As for low carb and weight loss, it's a great way to stay in a calorie deficit, but not essential for weight loss. Calories in vs calories out rules above everything regardless of your diet 😎


KyeGen t1_ir95ss7 wrote

You always need more protein than carbs to build muscle and for satiation.At least 50g of Carbs must be taken with less than 100g of protein! Not the other way around because as humans we always take more carbs than protein for energy.If u eat more than 200grams of protein every day u will develop uric acid poisoning.A Carb protein balanced breakfast - Example : two slices of toast for breakfast, have only one instead with grass fed butter or a high protein nut nutter, and have a plain 150g of yogurt not a flavored one for the protein.If u don't like yogurt as protein,boil two 50g eggs instead.If u must have ur cereal,or more carbs for energy, eat 50g of bran flakes instead because there's at least 16grams of fiber in every 100g of bran flakes. That way ur also getting ur fiber. For extra protein take about 150g of whole milk with the cereal.U should have plenty protein & fiber there for breakfast while keeping ur carb intake low.Do not have more than 800 calories for breakfast? If ur a coffee drinker, don't drink instant coffee, it's not real coffee? Drink black ground coffee or bullet proof coffee instead for the instant hit, coffee also satiates ur hunger in the morning. But do not drink more than three 250g to 300g cups of coffee a day. It is a powerful addictive drug with more than twice the amount of caffeine than instant coffee. Don't pour in boiling water into ground coffee either,wait just 5mins to cool a little and use only hot water.Otherwise if u pour boiling water straight into ground coffee U will boil all the caffeine & oils out of the coffee and u will make it even more bitter! I hope this helps? 🙏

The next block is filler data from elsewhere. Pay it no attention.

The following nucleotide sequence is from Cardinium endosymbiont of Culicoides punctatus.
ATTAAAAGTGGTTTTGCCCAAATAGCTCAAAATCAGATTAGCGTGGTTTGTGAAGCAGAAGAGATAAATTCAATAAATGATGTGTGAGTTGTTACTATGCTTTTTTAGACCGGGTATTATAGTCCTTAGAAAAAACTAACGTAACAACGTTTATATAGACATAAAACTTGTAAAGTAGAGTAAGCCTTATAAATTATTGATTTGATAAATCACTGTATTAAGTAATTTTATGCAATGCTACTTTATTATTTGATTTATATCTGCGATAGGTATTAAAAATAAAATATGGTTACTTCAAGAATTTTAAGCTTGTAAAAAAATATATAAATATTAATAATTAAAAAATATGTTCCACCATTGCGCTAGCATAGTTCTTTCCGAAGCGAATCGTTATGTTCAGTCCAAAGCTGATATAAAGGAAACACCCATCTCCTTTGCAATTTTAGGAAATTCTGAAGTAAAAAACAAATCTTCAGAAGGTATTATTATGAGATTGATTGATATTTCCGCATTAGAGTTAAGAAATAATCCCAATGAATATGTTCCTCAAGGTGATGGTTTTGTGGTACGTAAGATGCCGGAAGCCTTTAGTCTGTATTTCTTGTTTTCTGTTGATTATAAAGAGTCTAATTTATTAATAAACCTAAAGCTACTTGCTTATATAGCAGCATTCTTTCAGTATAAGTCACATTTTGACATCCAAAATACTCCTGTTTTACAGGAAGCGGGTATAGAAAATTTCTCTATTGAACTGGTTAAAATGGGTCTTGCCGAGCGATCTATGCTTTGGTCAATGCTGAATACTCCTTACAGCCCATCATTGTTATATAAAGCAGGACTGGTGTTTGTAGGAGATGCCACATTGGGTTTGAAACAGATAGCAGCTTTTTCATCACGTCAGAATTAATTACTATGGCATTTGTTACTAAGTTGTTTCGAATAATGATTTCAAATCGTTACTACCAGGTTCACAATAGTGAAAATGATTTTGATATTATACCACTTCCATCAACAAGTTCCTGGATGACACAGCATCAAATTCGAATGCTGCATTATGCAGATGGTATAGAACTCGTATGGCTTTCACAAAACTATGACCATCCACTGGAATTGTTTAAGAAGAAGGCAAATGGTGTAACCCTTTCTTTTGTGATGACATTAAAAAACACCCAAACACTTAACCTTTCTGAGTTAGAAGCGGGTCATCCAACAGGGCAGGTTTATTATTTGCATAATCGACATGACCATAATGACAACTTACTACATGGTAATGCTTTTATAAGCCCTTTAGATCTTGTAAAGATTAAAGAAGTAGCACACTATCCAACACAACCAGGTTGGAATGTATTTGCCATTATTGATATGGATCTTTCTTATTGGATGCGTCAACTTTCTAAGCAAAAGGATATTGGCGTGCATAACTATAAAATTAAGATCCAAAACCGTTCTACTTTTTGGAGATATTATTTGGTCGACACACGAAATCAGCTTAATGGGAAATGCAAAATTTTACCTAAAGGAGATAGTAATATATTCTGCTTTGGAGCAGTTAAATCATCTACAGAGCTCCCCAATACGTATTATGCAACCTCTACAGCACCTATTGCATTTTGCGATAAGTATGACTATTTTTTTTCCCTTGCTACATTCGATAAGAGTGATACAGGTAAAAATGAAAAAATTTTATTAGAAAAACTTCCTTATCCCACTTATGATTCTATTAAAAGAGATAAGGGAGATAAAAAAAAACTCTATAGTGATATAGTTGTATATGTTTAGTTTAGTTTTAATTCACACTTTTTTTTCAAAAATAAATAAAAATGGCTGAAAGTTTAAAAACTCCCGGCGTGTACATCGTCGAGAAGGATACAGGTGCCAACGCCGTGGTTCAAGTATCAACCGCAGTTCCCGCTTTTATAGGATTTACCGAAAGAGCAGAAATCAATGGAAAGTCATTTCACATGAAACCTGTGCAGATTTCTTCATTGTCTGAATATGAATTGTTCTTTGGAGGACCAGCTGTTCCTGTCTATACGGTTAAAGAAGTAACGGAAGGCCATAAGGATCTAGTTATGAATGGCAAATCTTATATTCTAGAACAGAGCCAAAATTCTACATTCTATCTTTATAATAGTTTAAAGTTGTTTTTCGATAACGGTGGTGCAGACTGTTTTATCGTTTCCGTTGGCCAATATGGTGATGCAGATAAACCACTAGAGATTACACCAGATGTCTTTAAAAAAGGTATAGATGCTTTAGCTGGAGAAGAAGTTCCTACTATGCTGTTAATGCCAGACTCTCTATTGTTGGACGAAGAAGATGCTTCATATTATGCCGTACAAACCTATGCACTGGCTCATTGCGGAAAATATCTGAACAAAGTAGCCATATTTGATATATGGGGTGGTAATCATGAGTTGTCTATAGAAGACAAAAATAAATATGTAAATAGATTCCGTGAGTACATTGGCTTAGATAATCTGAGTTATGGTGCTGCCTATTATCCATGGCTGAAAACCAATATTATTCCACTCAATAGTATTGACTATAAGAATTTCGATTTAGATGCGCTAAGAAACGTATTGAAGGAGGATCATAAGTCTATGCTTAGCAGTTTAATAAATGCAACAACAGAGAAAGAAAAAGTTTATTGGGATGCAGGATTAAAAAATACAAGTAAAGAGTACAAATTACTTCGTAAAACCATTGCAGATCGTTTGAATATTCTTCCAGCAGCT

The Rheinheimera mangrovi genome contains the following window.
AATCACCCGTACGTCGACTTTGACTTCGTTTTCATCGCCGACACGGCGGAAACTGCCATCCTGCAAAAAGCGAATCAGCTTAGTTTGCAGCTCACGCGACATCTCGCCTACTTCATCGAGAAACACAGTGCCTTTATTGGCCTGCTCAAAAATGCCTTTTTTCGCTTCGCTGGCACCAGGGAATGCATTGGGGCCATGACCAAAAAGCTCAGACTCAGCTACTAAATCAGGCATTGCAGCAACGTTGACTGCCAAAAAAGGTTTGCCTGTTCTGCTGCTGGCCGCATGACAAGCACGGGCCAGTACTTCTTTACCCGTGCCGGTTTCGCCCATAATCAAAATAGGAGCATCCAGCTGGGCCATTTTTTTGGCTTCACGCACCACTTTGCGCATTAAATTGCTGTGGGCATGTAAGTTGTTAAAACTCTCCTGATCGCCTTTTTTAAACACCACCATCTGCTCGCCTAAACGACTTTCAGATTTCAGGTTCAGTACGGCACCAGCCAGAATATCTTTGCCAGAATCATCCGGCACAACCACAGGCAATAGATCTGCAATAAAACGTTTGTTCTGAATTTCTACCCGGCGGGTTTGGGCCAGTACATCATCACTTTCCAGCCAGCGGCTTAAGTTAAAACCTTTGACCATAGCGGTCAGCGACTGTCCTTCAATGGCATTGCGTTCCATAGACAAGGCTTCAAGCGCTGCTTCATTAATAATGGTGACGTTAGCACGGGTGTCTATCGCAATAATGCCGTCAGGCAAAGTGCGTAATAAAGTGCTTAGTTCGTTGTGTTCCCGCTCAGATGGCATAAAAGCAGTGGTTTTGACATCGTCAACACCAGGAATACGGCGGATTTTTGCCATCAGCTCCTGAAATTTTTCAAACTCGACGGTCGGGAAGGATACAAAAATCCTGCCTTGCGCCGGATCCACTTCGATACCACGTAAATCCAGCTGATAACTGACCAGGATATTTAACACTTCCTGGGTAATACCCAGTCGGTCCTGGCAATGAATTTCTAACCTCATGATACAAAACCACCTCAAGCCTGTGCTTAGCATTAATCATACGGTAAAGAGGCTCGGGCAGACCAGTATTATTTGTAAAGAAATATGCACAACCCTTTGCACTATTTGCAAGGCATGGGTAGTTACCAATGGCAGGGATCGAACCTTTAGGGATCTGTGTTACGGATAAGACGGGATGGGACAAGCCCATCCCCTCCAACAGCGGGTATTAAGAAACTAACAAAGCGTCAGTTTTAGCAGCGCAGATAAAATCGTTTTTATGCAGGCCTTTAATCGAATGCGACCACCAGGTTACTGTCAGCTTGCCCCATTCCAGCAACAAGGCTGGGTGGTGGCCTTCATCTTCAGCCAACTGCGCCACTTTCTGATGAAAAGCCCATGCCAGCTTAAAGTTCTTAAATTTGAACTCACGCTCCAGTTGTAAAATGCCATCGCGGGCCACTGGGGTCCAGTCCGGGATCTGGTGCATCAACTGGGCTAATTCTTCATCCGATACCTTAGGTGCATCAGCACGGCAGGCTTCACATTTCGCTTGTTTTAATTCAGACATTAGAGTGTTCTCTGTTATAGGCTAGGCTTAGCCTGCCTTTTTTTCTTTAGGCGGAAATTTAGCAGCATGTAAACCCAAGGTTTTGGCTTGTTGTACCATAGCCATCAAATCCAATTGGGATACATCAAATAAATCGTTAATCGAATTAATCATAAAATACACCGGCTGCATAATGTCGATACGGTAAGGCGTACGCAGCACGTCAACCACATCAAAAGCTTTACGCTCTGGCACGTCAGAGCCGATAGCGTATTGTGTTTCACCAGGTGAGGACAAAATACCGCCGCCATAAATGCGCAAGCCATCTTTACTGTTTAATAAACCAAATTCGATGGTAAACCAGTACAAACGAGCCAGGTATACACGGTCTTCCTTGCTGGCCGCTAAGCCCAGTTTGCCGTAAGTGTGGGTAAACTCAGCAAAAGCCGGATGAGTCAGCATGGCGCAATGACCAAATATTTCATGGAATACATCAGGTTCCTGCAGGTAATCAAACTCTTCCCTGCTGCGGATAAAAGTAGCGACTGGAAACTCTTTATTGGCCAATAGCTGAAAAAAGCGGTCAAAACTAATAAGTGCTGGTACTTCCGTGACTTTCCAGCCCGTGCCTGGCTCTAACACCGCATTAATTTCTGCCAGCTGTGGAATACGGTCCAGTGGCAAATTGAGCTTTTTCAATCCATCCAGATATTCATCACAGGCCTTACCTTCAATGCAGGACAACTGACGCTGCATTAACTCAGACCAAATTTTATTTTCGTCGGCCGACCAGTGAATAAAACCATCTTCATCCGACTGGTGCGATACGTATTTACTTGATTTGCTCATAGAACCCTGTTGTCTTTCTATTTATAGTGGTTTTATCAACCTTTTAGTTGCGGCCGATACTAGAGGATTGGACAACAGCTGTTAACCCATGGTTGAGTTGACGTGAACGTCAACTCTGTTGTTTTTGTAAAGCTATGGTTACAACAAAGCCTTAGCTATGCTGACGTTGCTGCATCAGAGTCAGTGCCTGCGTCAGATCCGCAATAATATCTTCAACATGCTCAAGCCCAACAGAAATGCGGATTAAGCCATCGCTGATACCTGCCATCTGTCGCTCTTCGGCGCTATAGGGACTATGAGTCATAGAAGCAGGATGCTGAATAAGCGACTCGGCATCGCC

YoungEscapist t1_ir9c406 wrote

I guess it depends on your fitness level, exercise goal and training schedule (intensity, frequency) but 6-10 sets of 10 reps each seems way too much sets to be optimal for muscle and strength growth?